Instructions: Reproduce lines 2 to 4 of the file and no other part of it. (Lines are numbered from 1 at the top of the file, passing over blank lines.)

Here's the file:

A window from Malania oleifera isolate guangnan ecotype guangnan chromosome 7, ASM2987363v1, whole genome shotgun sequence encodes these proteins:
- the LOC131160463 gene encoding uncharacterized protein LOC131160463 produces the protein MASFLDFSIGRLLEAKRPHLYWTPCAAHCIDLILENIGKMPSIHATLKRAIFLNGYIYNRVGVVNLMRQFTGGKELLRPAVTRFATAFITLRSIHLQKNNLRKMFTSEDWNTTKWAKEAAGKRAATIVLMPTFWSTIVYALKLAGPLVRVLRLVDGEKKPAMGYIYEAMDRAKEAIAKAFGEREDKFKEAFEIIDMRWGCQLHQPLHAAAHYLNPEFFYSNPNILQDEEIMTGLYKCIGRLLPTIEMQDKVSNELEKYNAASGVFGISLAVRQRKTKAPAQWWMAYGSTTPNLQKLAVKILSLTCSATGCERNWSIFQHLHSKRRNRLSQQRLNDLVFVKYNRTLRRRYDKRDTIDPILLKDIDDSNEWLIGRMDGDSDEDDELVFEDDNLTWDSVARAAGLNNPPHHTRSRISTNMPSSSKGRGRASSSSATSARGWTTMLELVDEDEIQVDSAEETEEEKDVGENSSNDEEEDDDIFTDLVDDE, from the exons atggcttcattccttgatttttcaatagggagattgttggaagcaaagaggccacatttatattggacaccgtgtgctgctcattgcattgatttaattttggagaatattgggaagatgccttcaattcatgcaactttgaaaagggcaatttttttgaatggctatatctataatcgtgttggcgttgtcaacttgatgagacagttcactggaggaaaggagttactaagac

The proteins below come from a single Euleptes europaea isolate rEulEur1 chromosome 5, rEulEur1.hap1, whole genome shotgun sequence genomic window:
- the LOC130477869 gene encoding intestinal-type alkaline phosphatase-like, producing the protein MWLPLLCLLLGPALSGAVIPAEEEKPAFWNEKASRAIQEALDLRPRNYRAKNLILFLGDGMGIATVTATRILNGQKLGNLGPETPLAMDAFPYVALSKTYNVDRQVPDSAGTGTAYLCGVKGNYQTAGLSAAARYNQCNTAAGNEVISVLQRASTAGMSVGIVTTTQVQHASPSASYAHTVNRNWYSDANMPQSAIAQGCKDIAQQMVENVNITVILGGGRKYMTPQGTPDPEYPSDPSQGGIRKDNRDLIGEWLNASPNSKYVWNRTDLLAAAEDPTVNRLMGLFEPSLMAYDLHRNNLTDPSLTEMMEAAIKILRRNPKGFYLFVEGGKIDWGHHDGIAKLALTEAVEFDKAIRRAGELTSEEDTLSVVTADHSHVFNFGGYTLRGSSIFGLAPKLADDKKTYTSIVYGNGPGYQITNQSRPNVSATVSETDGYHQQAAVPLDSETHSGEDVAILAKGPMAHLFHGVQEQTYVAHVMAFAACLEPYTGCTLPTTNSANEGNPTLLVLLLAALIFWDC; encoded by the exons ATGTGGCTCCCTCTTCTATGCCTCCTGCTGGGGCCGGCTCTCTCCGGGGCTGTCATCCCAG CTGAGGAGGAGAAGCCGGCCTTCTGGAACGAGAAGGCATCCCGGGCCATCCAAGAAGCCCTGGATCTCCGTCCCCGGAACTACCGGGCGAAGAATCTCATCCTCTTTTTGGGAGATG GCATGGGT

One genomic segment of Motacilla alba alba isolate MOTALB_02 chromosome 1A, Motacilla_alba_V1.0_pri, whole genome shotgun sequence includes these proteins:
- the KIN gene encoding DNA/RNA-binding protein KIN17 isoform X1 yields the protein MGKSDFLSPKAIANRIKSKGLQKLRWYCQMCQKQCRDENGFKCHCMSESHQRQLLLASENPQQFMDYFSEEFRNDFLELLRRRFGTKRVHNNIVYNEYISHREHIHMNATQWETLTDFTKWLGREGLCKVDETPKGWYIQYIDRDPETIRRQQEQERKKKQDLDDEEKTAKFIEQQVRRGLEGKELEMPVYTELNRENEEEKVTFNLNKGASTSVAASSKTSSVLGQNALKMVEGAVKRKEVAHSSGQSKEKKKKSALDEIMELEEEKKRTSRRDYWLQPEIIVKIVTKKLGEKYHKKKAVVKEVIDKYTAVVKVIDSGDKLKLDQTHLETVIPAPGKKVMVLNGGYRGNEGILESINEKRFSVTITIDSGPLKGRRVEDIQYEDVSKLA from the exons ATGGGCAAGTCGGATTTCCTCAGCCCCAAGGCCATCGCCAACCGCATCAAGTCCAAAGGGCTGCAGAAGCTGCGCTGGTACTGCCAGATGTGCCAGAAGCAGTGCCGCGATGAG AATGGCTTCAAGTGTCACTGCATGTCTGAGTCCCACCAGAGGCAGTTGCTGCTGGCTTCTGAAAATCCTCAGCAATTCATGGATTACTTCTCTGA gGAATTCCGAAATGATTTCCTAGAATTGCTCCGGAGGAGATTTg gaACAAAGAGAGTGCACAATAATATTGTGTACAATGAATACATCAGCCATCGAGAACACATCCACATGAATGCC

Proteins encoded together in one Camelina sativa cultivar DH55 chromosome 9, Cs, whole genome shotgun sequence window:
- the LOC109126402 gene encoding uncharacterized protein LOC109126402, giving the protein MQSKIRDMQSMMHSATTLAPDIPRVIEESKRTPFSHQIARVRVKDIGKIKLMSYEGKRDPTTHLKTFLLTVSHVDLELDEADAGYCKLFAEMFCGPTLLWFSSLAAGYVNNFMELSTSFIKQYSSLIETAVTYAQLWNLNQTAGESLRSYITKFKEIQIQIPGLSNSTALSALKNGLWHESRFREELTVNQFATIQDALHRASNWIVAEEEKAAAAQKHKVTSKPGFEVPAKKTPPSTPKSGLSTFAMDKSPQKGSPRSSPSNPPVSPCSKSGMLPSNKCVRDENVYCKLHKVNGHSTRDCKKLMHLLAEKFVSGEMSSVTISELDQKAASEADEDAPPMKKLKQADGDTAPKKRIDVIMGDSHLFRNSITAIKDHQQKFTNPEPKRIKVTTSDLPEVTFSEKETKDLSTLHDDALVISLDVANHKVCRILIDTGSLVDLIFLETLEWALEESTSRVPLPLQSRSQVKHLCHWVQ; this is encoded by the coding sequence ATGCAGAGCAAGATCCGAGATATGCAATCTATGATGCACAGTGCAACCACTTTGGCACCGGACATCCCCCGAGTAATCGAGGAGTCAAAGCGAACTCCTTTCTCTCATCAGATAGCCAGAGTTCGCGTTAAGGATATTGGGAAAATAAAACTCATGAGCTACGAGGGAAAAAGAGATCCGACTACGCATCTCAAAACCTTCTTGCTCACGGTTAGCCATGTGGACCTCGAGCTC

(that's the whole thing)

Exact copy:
- the LOC131160463 gene encoding uncharacterized protein LOC131160463 produces the protein MASFLDFSIGRLLEAKRPHLYWTPCAAHCIDLILENIGKMPSIHATLKRAIFLNGYIYNRVGVVNLMRQFTGGKELLRPAVTRFATAFITLRSIHLQKNNLRKMFTSEDWNTTKWAKEAAGKRAATIVLMPTFWSTIVYALKLAGPLVRVLRLVDGEKKPAMGYIYEAMDRAKEAIAKAFGEREDKFKEAFEIIDMRWGCQLHQPLHAAAHYLNPEFFYSNPNILQDEEIMTGLYKCIGRLLPTIEMQDKVSNELEKYNAASGVFGISLAVRQRKTKAPAQWWMAYGSTTPNLQKLAVKILSLTCSATGCERNWSIFQHLHSKRRNRLSQQRLNDLVFVKYNRTLRRRYDKRDTIDPILLKDIDDSNEWLIGRMDGDSDEDDELVFEDDNLTWDSVARAAGLNNPPHHTRSRISTNMPSSSKGRGRASSSSATSARGWTTMLELVDEDEIQVDSAEETEEEKDVGENSSNDEEEDDDIFTDLVDDE, from the exons atggcttcattccttgatttttcaatagggagattgttggaagcaaagaggccacatttatattggacaccgtgtgctgctcattgcattgatttaattttggagaatattgggaagatgccttcaattcatgcaactttgaaaagggcaatttttttgaatggctatatctataatcgtgttggcgttgtcaacttgatgagacagttcactggaggaaaggagttactaagac

The proteins below come from a single Euleptes europaea isolate rEulEur1 chromosome 5, rEulEur1.hap1, whole genome shotgun sequence genomic window:
- the LOC130477869 gene encoding intestinal-type alkaline phosphatase-like, producing the protein MWLPLLCLLLGPALSGAVIPAEEEKPAFWNEKASRAIQEALDLRPRNYRAKNLILFLGDGMGIATVTATRILNGQKLGNLGPETPLAMDAFPYVALSKTYNVDRQVPDSAGTGTAYLCGVKGNYQTAGLSAAARYNQCNTAAGNEVISVLQRASTAGMSVGIVTTTQVQHASPSASYAHTVNRNWYSDANMPQSAIAQGCKDIAQQMVENVNITVILGGGRKYMTPQGTPDPEYPSDPSQGGIRKDNRDLIGEWLNASPNSKYVWNRTDLLAAAEDPTVNRLMGLFEPSLMAYDLHRNNLTDPSLTEMMEAAIKILRRNPKGFYLFVEGGKIDWGHHDGIAKLALTEAVEFDKAIRRAGELTSEEDTLSVVTADHSHVFNFGGYTLRGSSIFGLAPKLADDKKTYTSIVYGNGPGYQITNQSRPNVSATVSETDGYHQQAAVPLDSETHSGEDVAILAKGPMAHLFHGVQEQTYVAHVMAFAACLEPYTGCTLPTTNSANEGNPTLLVLLLAALIFWDC; encoded by the exons ATGTGGCTCCCTCTTCTATGCCTCCTGCTGGGGCCGGCTCTCTCCGGGGCTGTCATCCCAG CTGAGGAGGAGAAGCCGGCCTTCTGGAACGAGAAGGCATCCCGGGCCATCCAAGAAGCCCTGGATCTCCGTCCCCGGAACTACCGGGCGAAGAATCTCATCCTCTTTTTGGGAGATG GCATGGGT